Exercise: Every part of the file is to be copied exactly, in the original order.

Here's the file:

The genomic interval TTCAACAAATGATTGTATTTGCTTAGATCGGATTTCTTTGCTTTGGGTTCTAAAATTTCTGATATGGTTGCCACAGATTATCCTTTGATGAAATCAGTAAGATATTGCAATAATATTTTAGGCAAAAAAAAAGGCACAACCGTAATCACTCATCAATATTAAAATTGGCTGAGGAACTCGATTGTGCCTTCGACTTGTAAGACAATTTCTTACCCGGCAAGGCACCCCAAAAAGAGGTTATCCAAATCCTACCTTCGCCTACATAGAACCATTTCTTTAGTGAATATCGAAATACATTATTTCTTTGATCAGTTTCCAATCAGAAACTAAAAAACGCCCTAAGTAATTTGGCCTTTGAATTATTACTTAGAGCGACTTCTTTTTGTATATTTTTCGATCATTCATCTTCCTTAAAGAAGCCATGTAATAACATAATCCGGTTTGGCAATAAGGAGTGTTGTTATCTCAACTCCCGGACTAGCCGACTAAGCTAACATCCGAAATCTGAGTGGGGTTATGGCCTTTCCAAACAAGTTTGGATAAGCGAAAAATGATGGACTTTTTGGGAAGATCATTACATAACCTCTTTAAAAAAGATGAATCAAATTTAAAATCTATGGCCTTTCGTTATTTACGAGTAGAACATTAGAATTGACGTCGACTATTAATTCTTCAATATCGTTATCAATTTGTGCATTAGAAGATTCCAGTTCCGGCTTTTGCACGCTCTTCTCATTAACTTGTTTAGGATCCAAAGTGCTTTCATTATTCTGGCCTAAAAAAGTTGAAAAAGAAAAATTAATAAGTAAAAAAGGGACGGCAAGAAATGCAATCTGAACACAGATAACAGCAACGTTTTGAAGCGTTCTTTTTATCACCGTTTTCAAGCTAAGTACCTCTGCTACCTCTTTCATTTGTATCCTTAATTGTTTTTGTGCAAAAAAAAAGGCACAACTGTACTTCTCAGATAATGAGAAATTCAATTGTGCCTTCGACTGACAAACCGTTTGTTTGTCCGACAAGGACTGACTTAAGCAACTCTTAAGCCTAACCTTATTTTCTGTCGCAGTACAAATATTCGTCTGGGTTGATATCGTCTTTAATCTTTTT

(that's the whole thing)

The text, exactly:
The genomic interval TTCAACAAATGATTGTATTTGCTTAGATCGGATTTCTTTGCTTTGGGTTCTAAAATTTCTGATATGGTTGCCACAGATTATCCTTTGATGAAATCAGTAAGATATTGCAATAATATTTTAGGCAAAAAAAAAGGCACAACCGTAATCACTCATCAATATTAAAATTGGCTGAGGAACTCGATTGTGCCTTCGACTTGTAAGACAATTTCTTACCCGGCAAGGCACCCCAAAAAGAGGTTATCCAAATCCTACCTTCGCCTACATAGAACCATTTCTTTAGTGAATATCGAAATACATTATTTCTTTGATCAGTTTCCAATCAGAAACTAAAAAACGCCCTAAGTAATTTGGCCTTTGAATTATTACTTAGAGCGACTTCTTTTTGTATATTTTTCGATCATTCATCTTCCTTAAAGAAGCCATGTAATAACATAATCCGGTTTGGCAATAAGGAGTGTTGTTATCTCAACTCCCGGACTAGCCGACTAAGCTAACATCCGAAATCTGAGTGGGGTTATGGCCTTTCCAAACAAGTTTGGATAAGCGAAAAATGATGGACTTTTTGGGAAGATCATTACATAACCTCTTTAAAAAAGATGAATCAAATTTAAAATCTATGGCCTTTCGTTATTTACGAGTAGAACATTAGAATTGACGTCGACTATTAATTCTTCAATATCGTTATCAATTTGTGCATTAGAAGATTCCAGTTCCGGCTTTTGCACGCTCTTCTCATTAACTTGTTTAGGATCCAAAGTGCTTTCATTATTCTGGCCTAAAAAAGTTGAAAAAGAAAAATTAATAAGTAAAAAAGGGACGGCAAGAAATGCAATCTGAACACAGATAACAGCAACGTTTTGAAGCGTTCTTTTTATCACCGTTTTCAAGCTAAGTACCTCTGCTACCTCTTTCATTTGTATCCTTAATTGTTTTTGTGCAAAAAAAAAGGCACAACTGTACTTCTCAGATAATGAGAAATTCAATTGTGCCTTCGACTGACAAACCGTTTGTTTGTCCGACAAGGACTGACTTAAGCAACTCTTAAGCCTAACCTTATTTTCTGTCGCAGTACAAATATTCGTCTGGGTTGATATCGTCTTTAATCTTTTT